In part one of this two-part post, we’ll look at the benefits of positive-sum planning for your privacy program and how to apply primary components of the concept to build a collaborative program that hits business objectives while reducing risk associated with personal information. Part two will focus on applying positive-sum planning to your GDPR readiness initiatives.
Privacy and data risk professionals will spend a great deal of time and effort in 2017 preparing to comply with new international regulations such as the European Union's (EU) General Data Protection Regulation (GDPR), Network and Information Systems Directive (NIS) and the ePrivacy Regulation. With well over a year until the effective date of GDPR and NIS, and the anticipated effective date of the ePrivacy Regulation, there has been an ongoing buzz of activity, with organizations pressing to build and adjust their data protection programs in advance of the new rules. It’s not unfamiliar territory to many: we’ve seen similar frenzies in the past, ahead of new rules such as SOX, PCI DSS and the HIPAA Security/Privacy rules.
In this environment, a strict compliance focus has proven sub-optimal in terms of gaining true risk management and applying innovative solutions to support business initiatives. Yet, the tremendous volume of GDPR forums, webinars and blogs, indicate time and time again that the security/privacy industry remains stuck with the same compliance focus. This approach undoubtedly worked well when organizations owned or directly controlled their data processing environments. However, as technologies such as cloud, mobile and Internet of Things (IoT) gain continually increasing rates of adoption and pervasiveness, traditional privacy/security approaches are in serious need of reevaluation.
Positive-Sum Mindset for an Effective and Sustainable Program
At the outset of a year in which there is so much to accomplish, privacy, security and data risk professionals should work assertively toward strategic decisions for key focus areas across enterprise privacy programs. Effective and sustainable management of privacy and data risk should be a top-line objective.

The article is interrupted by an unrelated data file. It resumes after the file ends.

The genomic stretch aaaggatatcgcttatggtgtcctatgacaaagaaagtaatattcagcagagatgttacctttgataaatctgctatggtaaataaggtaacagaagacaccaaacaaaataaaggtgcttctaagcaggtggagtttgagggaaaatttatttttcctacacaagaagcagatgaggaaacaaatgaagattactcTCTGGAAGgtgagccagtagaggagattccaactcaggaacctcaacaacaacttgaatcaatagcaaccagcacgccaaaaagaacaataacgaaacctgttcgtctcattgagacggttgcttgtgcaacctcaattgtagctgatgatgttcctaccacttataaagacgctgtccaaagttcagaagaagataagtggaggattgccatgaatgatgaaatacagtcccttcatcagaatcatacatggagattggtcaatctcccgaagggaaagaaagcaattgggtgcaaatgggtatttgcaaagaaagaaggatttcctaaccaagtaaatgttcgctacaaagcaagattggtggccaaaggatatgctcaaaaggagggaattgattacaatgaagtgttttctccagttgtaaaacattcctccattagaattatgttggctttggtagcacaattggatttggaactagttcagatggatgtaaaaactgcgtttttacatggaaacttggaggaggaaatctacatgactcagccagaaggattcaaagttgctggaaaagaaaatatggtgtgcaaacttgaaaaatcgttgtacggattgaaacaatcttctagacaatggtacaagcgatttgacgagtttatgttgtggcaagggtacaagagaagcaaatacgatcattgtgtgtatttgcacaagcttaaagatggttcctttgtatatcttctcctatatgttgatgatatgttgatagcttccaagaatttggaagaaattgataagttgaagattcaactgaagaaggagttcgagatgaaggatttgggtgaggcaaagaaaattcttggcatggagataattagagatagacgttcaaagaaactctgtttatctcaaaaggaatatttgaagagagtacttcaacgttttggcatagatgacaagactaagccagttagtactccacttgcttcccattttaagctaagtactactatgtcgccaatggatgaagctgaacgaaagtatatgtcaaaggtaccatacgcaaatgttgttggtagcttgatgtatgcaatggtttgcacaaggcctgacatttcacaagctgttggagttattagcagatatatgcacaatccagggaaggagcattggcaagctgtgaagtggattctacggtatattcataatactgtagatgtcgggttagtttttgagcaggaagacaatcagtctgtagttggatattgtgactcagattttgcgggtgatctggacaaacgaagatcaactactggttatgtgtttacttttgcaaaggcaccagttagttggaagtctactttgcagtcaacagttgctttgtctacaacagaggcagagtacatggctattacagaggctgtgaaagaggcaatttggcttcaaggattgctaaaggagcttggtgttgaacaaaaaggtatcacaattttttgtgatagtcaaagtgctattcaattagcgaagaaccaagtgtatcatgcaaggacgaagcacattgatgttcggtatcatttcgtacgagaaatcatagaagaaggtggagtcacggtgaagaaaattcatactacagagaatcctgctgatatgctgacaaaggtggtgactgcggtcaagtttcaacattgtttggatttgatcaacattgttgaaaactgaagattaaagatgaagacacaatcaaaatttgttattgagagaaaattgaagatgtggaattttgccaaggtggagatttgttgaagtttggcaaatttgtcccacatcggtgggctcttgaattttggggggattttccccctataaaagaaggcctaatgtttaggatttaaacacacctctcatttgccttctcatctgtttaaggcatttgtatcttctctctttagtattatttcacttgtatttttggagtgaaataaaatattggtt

One of the most – perhaps the single most important factor – for building an effective and sustainable privacy program is designing a program that collaborates proactively with cross-functional stakeholders through innovative approaches to privacy risk management that support business initiatives, without compromising compliance obligations.
Taking this into consideration, the concept of a “positive sum” approach (see Privacy by Design, The 7 Foundational Principles; Ann Cavoukian, Ph.D.) in which stakeholders share a single set of objectives driving the design, development and implementation of business initiatives or technologies, provides a strategic boost toward attaining effectiveness and sustainability. And while optics are important, the real-world payoffs in terms of knowledge-sharing, teaming across functions and building strong foundations for further collaboration, are hard to deny.
Implementing a positive-sum approach and achieving downstream results is not without challenges, as it requires that privacy and data protection are viewed as business and technical requirements in the very early stages of planning and designing new initiatives and systems that support business objectives. There are four key components that will drive your efforts toward achieving a positive-sum privacy program (details pertaining to integrating positive-sum strategies into your GDPR strategy and program will be covered in the next post). These are:
Adoption of Innovation
Collaboration with Information Security, and
In order to gain that essential seat at the table in the early planning stages of new processes or technology solutions, privacy programs must demonstrate a commitment to proactive engagement with business and technology leaders. Proactive engagement results in the privacy team:
Gaining an understanding of business and technology initiatives at a stage where privacy and data protection will be viewed as functional requirements for the successful build and execution of the initiative.
Establishing status as an equal participant in and contributor to the initiative.
Establishing business and technology stakeholder confidence in privacy as a partner and enabler as opposed to a hurdle posed by bolted on legal or compliance demands.
Embedding Privacy into the design of new business processes and technology solutions (Principle 3 of the Privacy by Design 7 Foundational Principles).